Where do you get your financial news? Forbes? The Wall Street Journal? Bloomberg?

Unfortunately, I can’t recommend any of these sources to investors looking for balanced reporting. They rely on hyperbole and hysteria whenever markets take even a slight dip.

I’m not saying they’re fake news, but overall, the investing public is worse off because off the financial media.

There are very few media outlets that truly attempt to educate the public. For most, it’s a game of clickbait where ad dollars follow the most trafficked sites. Charlie Munger once said, “Show me the incentive and I will show you the outcome.”

And of course, as entities that live on advertising dollars and subscriptions, media outlets need to drive clicks and eyes to their websites. To get someone to click on a link to an article or website, the article needs to be grandiose!

Pragmatic headlines don’t drive views.

In November 2022, a version of the Yield Curve inverted and the headlines that followed were right on que:

Forbes: Yield Curve Inversion Deepens, Increasing Likelihood Of 2023 Recession

WSJ: Yield Curve Inversion Reaches New Extremes

Bloomberg: Global Yield Curve Inverts in Signal a Recession Is Brewing

With the flurry of news articles over the past six weeks that this “recession indicator” is back, let’s dig into exactly what an inverted yield curve means, the implications for market losses, and if you should start to batten down the hatches.

What Is an Inverted Yield Curve?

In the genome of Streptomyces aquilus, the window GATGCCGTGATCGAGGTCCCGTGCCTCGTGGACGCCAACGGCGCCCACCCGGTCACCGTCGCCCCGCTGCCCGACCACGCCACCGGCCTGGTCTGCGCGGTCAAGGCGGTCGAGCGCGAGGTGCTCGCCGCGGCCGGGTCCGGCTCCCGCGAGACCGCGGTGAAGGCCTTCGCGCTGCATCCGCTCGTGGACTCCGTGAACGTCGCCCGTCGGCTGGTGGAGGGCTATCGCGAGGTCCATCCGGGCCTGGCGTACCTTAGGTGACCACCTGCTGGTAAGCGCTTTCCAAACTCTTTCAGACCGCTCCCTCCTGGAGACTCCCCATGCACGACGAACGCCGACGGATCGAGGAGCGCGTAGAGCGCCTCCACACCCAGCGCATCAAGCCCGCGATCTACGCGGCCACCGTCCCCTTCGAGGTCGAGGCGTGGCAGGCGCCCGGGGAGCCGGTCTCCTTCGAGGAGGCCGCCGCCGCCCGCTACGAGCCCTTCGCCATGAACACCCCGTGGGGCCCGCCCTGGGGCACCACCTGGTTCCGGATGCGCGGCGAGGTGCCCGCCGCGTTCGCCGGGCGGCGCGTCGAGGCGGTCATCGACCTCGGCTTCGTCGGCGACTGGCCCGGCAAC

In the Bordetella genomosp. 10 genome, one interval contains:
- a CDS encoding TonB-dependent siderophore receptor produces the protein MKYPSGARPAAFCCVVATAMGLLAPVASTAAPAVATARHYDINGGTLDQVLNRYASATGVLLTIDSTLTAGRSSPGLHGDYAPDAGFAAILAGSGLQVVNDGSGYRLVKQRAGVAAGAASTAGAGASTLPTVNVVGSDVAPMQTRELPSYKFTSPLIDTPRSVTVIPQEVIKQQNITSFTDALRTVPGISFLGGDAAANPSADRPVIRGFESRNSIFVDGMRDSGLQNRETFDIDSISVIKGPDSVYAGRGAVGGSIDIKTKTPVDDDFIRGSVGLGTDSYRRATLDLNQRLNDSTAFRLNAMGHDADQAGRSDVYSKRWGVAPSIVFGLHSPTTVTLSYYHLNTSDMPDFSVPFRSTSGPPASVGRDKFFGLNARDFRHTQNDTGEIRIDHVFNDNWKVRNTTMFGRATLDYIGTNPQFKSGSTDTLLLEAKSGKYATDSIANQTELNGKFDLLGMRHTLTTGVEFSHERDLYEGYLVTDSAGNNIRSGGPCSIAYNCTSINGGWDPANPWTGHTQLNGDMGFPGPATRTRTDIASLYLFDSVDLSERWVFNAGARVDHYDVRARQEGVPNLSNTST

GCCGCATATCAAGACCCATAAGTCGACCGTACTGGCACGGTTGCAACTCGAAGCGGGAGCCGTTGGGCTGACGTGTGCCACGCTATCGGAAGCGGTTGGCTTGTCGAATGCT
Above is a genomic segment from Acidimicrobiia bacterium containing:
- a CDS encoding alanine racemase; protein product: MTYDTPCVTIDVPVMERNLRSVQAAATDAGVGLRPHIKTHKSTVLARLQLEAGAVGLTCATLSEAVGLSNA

Investopedia defines an inverted yield curve as:

“An inverted yield curve is an interest rate environment in which long-term debt instruments have a lower yield than short-term debt instruments of the same credit quality.”

If we wanted to get more technical, I could dive into the intricacies of the bond pricing and duration—but that’s beyond the scope of this article. Frankly, there are much smarter folks who devote their lives to fixed income who are better resources.

Simply put, any time you purchase a bond, the major question to answer is “How long do I want my money tied up?” The longer you let someone borrow your money, the higher interest rate you expect to be paid.

If you are willing to lend someone money for 10 years, it’s only logical that the interest rate should be higher than if you wanted to lend that person money for 3 months.

When this happens, which is most of the time, it is called a normal yield curve because the longer-dated bonds are paying more than the shorter-dated bonds.

Occasionally, the yield curve will invert and the interest rate on a shorter duration bond pays more than a longer duration bond. This can happen for several different reasons. Morningstar did a fantastic write up by simplifying this with CD’s.

Defining a Yield Curve Inversion

First, I had to decide on my definition of a yield curve inversion.

Believe it or not, definitions can vary between what constitutes short and long-term yields, in addition to what underlying data points to use. The further you want the data to go back the less options you will have.

The data makes a huge difference.

Even if you decide to use the three-month treasury, using the constant maturity vs. secondary market rate, it would change the data dramatically.

I decided to use the following 2 points that allowed me to go back to 1962 with consistent and clean data:

  • Short-Term: Effective Federal Funds Rate
  • Long-Term: 10-Year Treasury Yield

In addition, I wanted to smooth out the data. For the purposes of this sample set if the yield curve inverts for a week and then normalizes I don’t consider that useful data.

So, to solve for this problem I went with a “sustained” yield curve inversion, i.e. the Federal Funds Rate must be above the 10-Year Treasury yield for 40 consecutive trading days.

Conversely, I didn’t consider it a normalization unless the Federal Funds Rate was below the 10-Year treasury yield for 40 consecutive trading days.

Why Does an Inverted Yield Curve Matter?